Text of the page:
Landing Pages and Video

By Kaitlyn Smeland Dhanaliwala | Apr 16, 2009
More Articles by Kaitlyn


Most SEMs who have experience designing landing pages know the basics of designing these conversion-focused pages used in conjunction with PPC campaigns:

  • A title consistent with the search term, the ad copy offer, and the content of the page
  • A hero shot
  • Just enough content to explain the product and offer
  • A strong and salient call-to-action

The “hero shot” is typically a big, bold image of the product or someone using the product.  However, a recent test conducted by Ion Interactive shows that there is the potential to improve conversion rates by switching out that hero shot for a video.  The test sites a 100% increase in conversion, virtually instantly, after switching a static image with a video on the landing page.

Of course, this option might not make sense for every type of product or service out there.  But if you already have video product tours on hand, it might help engage your audience and give them more information without loading the page with a lot of text or pointing visitors to another page for “more information.”

Here’s an example of a landing page that could probably try a video landing page test:

landing page example

The image in the lower right-hand corner links to a library page of instructional videos on how to apply the product for the best results.  Why not embed the actual video in a frame on the landing page itself?  That way, the retailer would not shoo visitors away from the offer page.  While you do not want to distract visitors from the offer, testing this medium out on landing pages is definitely worth a try.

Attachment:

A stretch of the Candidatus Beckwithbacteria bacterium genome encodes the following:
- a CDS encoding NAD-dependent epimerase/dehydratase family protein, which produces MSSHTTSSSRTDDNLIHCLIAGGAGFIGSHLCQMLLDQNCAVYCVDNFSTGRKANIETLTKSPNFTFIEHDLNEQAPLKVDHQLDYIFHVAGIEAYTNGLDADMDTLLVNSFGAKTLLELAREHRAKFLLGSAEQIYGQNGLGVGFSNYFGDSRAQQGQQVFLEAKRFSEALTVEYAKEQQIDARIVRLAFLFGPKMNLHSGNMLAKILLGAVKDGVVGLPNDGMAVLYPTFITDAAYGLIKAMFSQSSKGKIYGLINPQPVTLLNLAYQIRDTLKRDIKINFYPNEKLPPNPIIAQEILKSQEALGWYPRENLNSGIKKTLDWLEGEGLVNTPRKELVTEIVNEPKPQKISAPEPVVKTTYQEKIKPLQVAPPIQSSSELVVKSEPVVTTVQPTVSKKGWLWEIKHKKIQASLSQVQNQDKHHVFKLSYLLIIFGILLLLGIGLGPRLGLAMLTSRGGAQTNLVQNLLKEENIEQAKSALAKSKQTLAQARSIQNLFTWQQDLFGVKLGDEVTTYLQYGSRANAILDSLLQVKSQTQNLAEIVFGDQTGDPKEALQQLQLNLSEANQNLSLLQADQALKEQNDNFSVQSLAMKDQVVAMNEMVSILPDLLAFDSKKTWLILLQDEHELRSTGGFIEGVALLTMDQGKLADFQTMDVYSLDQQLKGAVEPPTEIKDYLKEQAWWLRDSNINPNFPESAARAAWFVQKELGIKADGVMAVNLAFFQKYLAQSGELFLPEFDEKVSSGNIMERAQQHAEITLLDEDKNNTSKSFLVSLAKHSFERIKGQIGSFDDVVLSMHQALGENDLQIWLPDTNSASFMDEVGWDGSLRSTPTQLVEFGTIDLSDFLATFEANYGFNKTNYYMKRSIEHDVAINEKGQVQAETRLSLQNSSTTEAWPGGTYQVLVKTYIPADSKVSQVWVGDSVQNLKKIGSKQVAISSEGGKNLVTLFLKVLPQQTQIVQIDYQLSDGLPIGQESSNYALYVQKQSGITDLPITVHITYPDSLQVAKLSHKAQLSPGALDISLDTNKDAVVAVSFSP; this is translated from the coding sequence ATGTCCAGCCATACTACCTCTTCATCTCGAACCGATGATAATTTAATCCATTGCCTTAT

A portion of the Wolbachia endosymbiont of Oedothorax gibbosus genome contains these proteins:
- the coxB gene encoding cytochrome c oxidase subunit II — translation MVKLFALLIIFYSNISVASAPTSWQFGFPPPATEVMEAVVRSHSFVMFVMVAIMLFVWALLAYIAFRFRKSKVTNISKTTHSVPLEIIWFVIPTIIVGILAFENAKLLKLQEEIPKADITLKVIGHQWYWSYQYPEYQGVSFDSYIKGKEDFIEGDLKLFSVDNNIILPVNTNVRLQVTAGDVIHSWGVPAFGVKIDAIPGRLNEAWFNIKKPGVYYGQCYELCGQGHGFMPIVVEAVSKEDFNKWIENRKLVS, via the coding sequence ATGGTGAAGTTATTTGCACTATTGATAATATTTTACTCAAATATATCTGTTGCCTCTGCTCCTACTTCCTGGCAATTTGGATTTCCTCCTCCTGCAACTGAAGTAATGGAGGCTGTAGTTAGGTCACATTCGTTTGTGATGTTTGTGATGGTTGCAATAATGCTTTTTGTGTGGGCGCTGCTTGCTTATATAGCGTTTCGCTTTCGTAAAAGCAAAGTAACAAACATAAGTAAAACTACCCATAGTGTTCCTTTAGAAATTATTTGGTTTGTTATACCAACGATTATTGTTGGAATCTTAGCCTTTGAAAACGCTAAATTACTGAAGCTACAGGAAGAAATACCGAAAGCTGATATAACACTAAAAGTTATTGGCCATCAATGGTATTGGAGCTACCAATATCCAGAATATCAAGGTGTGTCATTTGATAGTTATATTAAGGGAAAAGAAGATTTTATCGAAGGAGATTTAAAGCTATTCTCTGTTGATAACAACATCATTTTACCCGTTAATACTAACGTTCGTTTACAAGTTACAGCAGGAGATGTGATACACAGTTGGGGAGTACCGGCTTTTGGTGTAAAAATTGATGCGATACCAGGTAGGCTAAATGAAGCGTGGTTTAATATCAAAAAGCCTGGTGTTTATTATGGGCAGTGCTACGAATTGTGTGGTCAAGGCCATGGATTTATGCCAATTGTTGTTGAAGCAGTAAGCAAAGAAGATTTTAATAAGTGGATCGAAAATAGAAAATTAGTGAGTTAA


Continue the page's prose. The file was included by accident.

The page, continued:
*Note* If you do decide to test out video on a landing page, beware of the abandonment that might occur due to automatically-playing video.  When a video launches automatically, a visitor (perhaps searching during work hours) may hear the blasting audio and leave immediately to avoid the dreaded “prairie dog effect” of co-workers poping their heads up above their cubicles to shush the disruption.  A better approach may simply be to include a video frame with a nice static frame to function as a “hero shot”, accompanied by a prominent Play button.  This way, the visitor can play the video if and when he or she is ready.

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